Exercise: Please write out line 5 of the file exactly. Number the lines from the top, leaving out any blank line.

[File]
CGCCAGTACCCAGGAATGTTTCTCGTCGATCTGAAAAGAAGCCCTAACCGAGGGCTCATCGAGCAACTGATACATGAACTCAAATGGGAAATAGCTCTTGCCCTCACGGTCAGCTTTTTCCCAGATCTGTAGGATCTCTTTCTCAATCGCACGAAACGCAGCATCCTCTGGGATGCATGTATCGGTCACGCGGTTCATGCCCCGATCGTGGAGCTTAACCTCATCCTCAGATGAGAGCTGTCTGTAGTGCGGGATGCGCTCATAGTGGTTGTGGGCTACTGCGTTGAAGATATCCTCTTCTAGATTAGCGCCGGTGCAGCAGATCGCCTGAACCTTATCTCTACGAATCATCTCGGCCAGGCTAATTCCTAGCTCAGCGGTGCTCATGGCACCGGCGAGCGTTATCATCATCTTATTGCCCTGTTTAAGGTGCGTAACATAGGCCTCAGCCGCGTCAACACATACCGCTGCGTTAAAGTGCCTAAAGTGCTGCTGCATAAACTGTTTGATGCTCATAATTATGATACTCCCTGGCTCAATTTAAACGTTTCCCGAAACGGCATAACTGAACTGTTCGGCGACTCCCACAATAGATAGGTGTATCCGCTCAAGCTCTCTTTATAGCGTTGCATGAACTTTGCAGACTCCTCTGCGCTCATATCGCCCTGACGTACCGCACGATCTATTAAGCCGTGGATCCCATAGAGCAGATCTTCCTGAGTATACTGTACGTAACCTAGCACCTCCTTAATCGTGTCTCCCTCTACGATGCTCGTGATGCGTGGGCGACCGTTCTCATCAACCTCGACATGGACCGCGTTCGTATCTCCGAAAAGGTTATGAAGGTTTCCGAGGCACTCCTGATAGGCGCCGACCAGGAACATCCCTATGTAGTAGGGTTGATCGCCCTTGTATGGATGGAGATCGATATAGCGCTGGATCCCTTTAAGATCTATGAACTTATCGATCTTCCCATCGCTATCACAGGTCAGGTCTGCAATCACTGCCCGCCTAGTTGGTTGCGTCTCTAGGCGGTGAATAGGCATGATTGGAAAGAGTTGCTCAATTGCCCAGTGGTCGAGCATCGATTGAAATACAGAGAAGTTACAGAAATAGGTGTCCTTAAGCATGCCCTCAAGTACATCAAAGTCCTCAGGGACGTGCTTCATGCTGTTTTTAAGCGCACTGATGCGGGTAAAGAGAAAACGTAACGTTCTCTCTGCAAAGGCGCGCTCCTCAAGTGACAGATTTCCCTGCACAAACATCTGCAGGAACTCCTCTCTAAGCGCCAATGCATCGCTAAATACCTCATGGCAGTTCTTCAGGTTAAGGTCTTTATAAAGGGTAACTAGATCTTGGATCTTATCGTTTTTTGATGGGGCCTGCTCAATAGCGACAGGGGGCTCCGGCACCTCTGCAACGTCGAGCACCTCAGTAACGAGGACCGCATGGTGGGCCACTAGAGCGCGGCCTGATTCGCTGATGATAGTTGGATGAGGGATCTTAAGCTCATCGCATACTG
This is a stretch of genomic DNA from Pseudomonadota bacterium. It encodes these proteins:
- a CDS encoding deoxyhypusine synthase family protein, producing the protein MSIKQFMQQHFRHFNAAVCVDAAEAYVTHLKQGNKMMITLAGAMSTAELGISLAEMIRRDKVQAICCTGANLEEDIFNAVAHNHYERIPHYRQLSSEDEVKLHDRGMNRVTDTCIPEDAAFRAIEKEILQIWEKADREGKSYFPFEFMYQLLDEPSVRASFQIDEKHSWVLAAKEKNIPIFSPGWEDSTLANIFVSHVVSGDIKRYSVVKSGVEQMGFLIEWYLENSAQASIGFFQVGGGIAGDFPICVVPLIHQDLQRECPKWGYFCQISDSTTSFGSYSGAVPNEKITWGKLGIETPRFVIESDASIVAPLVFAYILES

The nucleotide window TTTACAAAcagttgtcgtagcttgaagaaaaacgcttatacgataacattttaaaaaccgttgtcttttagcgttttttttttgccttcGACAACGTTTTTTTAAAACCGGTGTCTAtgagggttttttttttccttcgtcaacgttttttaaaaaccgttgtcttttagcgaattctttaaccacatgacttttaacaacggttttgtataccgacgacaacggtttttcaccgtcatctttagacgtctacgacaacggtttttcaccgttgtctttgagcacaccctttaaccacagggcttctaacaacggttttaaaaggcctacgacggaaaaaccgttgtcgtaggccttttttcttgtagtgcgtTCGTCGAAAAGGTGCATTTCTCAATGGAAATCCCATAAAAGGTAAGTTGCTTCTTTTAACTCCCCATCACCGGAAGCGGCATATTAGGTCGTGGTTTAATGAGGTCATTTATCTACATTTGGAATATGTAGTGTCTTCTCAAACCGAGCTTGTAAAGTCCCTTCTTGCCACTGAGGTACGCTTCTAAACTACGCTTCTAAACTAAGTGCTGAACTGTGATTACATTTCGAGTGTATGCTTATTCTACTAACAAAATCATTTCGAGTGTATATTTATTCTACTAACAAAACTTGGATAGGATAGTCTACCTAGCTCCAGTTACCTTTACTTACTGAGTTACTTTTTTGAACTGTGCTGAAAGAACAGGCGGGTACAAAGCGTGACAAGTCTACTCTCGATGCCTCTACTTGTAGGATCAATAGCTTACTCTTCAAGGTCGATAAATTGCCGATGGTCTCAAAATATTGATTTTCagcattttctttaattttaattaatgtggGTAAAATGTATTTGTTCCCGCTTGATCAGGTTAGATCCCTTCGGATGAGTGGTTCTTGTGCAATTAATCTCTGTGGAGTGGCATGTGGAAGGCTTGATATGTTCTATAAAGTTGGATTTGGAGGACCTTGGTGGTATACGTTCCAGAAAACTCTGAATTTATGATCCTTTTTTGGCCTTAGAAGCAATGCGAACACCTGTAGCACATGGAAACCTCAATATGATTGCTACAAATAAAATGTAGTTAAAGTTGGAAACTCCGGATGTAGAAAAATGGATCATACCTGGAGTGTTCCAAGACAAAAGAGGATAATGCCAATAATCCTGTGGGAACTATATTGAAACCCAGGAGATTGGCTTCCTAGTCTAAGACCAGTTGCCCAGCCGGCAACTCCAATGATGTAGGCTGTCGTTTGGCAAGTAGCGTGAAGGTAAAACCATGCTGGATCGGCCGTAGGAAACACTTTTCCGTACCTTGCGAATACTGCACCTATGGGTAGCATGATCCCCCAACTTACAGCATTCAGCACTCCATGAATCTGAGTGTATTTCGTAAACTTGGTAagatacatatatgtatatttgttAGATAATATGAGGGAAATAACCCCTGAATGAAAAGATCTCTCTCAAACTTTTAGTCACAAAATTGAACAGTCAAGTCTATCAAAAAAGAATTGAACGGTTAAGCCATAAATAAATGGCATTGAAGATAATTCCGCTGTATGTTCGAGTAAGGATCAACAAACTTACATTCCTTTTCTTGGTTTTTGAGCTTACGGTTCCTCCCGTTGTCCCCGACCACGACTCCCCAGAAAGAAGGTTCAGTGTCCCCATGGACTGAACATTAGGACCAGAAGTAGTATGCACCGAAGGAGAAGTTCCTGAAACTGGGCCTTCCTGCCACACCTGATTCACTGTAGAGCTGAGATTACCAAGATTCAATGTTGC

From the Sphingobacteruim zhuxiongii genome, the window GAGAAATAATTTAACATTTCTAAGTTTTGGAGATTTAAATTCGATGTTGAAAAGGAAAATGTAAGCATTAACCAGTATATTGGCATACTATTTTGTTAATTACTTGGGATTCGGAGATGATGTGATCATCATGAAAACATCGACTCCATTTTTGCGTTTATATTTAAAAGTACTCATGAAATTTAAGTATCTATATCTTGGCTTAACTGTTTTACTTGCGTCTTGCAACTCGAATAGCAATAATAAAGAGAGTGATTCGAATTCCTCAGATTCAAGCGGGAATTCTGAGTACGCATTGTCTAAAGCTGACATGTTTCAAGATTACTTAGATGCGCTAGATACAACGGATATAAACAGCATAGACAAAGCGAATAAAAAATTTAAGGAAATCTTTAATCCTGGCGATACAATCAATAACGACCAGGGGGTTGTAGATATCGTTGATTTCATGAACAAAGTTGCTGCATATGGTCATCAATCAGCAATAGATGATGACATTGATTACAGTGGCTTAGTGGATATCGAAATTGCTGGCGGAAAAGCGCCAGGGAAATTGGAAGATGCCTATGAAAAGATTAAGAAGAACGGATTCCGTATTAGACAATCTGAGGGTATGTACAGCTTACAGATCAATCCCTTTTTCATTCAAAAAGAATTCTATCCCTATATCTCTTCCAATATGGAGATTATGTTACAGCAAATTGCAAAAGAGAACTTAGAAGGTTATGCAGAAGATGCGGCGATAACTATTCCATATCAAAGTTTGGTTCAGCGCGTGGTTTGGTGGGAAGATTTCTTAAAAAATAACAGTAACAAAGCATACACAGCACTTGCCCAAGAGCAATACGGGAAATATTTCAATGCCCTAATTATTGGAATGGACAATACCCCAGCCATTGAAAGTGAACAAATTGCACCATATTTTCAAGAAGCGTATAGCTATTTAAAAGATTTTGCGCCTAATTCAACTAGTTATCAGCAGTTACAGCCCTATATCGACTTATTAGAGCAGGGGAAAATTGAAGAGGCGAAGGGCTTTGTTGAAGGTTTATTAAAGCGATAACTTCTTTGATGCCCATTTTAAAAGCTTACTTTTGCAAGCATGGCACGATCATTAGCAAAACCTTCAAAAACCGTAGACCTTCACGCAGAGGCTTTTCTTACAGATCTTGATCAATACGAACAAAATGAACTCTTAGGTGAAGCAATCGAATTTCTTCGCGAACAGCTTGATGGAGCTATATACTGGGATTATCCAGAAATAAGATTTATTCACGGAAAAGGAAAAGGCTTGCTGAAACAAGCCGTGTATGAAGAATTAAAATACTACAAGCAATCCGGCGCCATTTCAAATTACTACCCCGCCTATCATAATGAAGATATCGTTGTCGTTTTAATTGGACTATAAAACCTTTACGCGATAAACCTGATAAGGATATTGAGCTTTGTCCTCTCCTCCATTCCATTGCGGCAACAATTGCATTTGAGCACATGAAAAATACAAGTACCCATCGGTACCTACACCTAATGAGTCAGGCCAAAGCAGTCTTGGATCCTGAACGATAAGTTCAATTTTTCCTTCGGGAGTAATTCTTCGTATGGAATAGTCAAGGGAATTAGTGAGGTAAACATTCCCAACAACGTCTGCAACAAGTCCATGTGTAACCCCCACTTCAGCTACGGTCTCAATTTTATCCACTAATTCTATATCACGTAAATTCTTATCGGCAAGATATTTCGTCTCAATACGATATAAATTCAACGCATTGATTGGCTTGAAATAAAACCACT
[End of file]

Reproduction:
From the Sphingobacteruim zhuxiongii genome, the window GAGAAATAATTTAACATTTCTAAGTTTTGGAGATTTAAATTCGATGTTGAAAAGGAAAATGTAAGCATTAACCAGTATATTGGCATACTATTTTGTTAATTACTTGGGATTCGGAGATGATGTGATCATCATGAAAACATCGACTCCATTTTTGCGTTTATATTTAAAAGTACTCATGAAATTTAAGTATCTATATCTTGGCTTAACTGTTTTACTTGCGTCTTGCAACTCGAATAGCAATAATAAAGAGAGTGATTCGAATTCCTCAGATTCAAGCGGGAATTCTGAGTACGCATTGTCTAAAGCTGACATGTTTCAAGATTACTTAGATGCGCTAGATACAACGGATATAAACAGCATAGACAAAGCGAATAAAAAATTTAAGGAAATCTTTAATCCTGGCGATACAATCAATAACGACCAGGGGGTTGTAGATATCGTTGATTTCATGAACAAAGTTGCTGCATATGGTCATCAATCAGCAATAGATGATGACATTGATTACAGTGGCTTAGTGGATATCGAAATTGCTGGCGGAAAAGCGCCAGGGAAATTGGAAGATGCCTATGAAAAGATTAAGAAGAACGGATTCCGTATTAGACAATCTGAGGGTATGTACAGCTTACAGATCAATCCCTTTTTCATTCAAAAAGAATTCTATCCCTATATCTCTTCCAATATGGAGATTATGTTACAGCAAATTGCAAAAGAGAACTTAGAAGGTTATGCAGAAGATGCGGCGATAACTATTCCATATCAAAGTTTGGTTCAGCGCGTGGTTTGGTGGGAAGATTTCTTAAAAAATAACAGTAACAAAGCATACACAGCACTTGCCCAAGAGCAATACGGGAAATATTTCAATGCCCTAATTATTGGAATGGACAATACCCCAGCCATTGAAAGTGAACAAATTGCACCATATTTTCAAGAAGCGTATAGCTATTTAAAAGATTTTGCGCCTAATTCAACTAGTTATCAGCAGTTACAGCCCTATATCGACTTATTAGAGCAGGGGAAAATTGAAGAGGCGAAGGGCTTTGTTGAAGGTTTATTAAAGCGATAACTTCTTTGATGCCCATTTTAAAAGCTTACTTTTGCAAGCATGGCACGATCATTAGCAAAACCTTCAAAAACCGTAGACCTTCACGCAGAGGCTTTTCTTACAGATCTTGATCAATACGAACAAAATGAACTCTTAGGTGAAGCAATCGAATTTCTTCGCGAACAGCTTGATGGAGCTATATACTGGGATTATCCAGAAATAAGATTTATTCACGGAAAAGGAAAAGGCTTGCTGAAACAAGCCGTGTATGAAGAATTAAAATACTACAAGCAATCCGGCGCCATTTCAAATTACTACCCCGCCTATCATAATGAAGATATCGTTGTCGTTTTAATTGGACTATAAAACCTTTACGCGATAAACCTGATAAGGATATTGAGCTTTGTCCTCTCCTCCATTCCATTGCGGCAACAATTGCATTTGAGCACATGAAAAATACAAGTACCCATCGGTACCTACACCTAATGAGTCAGGCCAAAGCAGTCTTGGATCCTGAACGATAAGTTCAATTTTTCCTTCGGGAGTAATTCTTCGTATGGAATAGTCAAGGGAATTAGTGAGGTAAACATTCCCAACAACGTCTGCAACAAGTCCATGTGTAACCCCCACTTCAGCTACGGTCTCAATTTTATCCACTAATTCTATATCACGTAAATTCTTATCGGCAAGATATTTCGTCTCAATACGATATAAATTCAACGCATTGATTGGCTTGAAATAAAACCACT